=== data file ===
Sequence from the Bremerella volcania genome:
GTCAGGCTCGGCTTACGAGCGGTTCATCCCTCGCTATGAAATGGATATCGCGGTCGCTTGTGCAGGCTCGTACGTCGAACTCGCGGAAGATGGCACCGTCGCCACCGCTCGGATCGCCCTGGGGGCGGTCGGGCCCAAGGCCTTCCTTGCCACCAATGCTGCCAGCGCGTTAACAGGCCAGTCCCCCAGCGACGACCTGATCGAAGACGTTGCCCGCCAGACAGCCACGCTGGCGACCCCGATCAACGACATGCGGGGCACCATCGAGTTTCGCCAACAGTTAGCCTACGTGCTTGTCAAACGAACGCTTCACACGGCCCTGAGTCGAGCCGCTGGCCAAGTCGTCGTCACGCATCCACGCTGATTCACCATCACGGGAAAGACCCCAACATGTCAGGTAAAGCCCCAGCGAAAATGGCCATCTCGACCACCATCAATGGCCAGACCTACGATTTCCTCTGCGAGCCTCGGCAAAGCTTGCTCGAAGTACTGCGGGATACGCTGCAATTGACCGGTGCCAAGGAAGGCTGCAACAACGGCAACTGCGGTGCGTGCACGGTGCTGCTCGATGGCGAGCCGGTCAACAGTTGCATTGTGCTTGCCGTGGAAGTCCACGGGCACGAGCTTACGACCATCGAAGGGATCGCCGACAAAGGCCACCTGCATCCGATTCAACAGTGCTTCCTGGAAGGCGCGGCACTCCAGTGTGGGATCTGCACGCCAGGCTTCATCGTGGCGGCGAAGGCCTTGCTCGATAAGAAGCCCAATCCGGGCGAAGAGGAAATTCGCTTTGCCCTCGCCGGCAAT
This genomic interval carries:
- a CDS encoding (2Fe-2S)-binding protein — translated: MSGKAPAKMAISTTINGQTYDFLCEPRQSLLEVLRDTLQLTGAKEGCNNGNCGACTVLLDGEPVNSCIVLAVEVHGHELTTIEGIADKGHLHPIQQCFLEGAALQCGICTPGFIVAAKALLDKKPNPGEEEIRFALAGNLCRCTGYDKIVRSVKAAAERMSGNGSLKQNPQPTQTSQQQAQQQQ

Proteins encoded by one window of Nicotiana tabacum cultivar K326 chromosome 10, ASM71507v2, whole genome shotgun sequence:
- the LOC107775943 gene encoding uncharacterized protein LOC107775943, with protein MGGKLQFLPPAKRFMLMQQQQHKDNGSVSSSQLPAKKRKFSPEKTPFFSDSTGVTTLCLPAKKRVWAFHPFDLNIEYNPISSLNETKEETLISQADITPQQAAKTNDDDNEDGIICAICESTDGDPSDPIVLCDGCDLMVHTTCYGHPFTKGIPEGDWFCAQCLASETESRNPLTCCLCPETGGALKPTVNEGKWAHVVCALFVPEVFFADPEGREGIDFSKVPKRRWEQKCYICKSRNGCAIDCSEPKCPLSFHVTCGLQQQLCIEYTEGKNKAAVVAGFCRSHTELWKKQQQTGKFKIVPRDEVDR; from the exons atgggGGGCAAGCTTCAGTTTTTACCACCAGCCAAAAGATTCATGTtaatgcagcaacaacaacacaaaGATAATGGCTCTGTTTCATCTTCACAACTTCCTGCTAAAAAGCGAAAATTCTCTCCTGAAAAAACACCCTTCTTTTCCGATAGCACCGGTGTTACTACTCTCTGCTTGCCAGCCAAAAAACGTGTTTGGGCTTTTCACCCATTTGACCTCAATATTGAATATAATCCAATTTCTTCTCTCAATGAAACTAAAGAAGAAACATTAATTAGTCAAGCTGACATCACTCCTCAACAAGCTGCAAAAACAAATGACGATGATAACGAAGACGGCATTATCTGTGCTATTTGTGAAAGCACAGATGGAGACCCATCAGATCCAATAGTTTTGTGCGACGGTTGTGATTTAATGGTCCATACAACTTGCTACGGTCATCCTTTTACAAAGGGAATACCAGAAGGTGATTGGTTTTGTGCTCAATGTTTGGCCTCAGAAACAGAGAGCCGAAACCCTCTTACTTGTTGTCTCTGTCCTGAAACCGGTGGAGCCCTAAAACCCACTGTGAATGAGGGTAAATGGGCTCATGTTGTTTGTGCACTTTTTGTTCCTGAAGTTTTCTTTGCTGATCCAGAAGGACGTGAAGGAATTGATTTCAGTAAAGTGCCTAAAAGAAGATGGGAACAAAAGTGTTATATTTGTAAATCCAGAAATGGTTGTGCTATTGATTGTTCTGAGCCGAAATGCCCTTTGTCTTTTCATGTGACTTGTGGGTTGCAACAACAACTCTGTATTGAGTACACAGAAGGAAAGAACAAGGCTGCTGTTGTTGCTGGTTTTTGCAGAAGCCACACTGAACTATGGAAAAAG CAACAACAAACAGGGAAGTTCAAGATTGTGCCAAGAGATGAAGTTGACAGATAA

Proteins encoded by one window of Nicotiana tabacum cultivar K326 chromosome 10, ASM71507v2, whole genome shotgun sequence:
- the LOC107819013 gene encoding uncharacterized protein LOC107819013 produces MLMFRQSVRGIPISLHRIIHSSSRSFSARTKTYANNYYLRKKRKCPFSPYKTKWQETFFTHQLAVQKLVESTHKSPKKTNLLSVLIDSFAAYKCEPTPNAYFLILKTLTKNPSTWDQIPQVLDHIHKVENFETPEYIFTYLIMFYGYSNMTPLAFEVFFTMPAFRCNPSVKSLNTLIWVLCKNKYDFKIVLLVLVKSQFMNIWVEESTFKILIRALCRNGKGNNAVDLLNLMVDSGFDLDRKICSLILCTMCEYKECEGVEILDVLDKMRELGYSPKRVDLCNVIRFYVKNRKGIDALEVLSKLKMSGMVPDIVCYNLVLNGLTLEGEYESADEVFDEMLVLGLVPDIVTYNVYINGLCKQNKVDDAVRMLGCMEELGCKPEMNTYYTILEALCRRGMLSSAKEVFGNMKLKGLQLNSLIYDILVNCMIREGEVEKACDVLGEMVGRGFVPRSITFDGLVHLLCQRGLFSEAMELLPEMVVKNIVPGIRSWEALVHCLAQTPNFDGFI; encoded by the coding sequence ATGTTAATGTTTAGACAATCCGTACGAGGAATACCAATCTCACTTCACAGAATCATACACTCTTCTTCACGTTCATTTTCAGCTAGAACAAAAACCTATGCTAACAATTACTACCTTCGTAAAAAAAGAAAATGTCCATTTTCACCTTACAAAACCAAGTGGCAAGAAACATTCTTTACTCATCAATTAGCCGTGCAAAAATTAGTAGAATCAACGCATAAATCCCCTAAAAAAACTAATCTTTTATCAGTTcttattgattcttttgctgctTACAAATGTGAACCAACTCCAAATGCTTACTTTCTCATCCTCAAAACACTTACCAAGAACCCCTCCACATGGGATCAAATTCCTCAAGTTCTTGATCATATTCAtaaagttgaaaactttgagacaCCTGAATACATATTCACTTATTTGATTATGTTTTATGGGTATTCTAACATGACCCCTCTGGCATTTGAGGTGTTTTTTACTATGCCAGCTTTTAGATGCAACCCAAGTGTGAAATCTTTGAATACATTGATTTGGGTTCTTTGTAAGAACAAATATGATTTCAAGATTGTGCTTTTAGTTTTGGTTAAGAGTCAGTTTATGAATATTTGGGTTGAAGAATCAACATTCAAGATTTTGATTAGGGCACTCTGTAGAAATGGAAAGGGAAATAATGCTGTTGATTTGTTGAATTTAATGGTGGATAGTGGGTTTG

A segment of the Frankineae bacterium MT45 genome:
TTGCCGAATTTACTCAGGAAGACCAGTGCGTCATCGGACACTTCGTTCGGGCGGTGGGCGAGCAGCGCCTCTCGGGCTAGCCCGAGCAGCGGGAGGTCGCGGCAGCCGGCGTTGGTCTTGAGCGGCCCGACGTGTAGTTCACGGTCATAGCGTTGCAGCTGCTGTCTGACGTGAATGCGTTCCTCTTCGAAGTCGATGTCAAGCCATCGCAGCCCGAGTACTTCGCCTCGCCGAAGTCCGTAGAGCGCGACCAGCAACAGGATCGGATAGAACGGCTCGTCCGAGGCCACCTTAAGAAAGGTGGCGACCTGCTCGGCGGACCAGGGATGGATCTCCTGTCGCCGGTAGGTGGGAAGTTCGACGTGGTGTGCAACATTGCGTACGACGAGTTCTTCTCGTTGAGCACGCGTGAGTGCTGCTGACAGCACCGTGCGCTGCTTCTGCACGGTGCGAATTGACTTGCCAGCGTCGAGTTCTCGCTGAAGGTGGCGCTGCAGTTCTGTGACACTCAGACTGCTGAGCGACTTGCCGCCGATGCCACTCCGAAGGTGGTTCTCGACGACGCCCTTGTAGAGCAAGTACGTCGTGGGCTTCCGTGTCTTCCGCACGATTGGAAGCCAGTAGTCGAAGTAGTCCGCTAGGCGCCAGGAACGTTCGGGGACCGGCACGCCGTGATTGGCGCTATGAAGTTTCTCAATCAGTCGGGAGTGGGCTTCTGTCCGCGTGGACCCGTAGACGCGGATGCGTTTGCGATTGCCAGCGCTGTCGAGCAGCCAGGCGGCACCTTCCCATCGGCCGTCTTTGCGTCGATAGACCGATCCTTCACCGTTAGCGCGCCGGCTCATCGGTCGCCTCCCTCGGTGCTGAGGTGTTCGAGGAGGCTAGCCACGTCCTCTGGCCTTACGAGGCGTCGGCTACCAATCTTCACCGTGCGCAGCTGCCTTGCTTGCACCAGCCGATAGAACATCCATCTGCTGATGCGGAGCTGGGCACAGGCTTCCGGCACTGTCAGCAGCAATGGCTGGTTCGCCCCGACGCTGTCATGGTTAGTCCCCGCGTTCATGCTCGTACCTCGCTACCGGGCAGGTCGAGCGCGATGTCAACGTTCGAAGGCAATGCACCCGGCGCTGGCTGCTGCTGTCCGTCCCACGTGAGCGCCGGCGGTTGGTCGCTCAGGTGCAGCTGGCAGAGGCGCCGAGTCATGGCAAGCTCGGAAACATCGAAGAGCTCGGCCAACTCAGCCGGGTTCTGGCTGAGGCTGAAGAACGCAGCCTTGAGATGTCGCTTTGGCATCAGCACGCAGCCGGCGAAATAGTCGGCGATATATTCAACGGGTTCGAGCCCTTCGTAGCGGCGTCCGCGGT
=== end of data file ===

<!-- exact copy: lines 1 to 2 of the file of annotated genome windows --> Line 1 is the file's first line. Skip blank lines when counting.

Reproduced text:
Sequence from the Bremerella volcania genome:
GTCAGGCTCGGCTTACGAGCGGTTCATCCCTCGCTATGAAATGGATATCGCGGTCGCTTGTGCAGGCTCGTACGTCGAACTCGCGGAAGATGGCACCGTCGCCACCGCTCGGATCGCCCTGGGGGCGGTCGGGCCCAAGGCCTTCCTTGCCACCAATGCTGCCAGCGCGTTAACAGGCCAGTCCCCCAGCGACGACCTGATCGAAGACGTTGCCCGCCAGACAGCCACGCTGGCGACCCCGATCAACGACATGCGGGGCACCATCGAGTTTCGCCAACAGTTAGCCTACGTGCTTGTCAAACGAACGCTTCACACGGCCCTGAGTCGAGCCGCTGGCCAAGTCGTCGTCACGCATCCACGCTGATTCACCATCACGGGAAAGACCCCAACATGTCAGGTAAAGCCCCAGCGAAAATGGCCATCTCGACCACCATCAATGGCCAGACCTACGATTTCCTCTGCGAGCCTCGGCAAAGCTTGCTCGAAGTACTGCGGGATACGCTGCAATTGACCGGTGCCAAGGAAGGCTGCAACAACGGCAACTGCGGTGCGTGCACGGTGCTGCTCGATGGCGAGCCGGTCAACAGTTGCATTGTGCTTGCCGTGGAAGTCCACGGGCACGAGCTTACGACCATCGAAGGGATCGCCGACAAAGGCCACCTGCATCCGATTCAACAGTGCTTCCTGGAAGGCGCGGCACTCCAGTGTGGGATCTGCACGCCAGGCTTCATCGTGGCGGCGAAGGCCTTGCTCGATAAGAAGCCCAATCCGGGCGAAGAGGAAATTCGCTTTGCCCTCGCCGGCAAT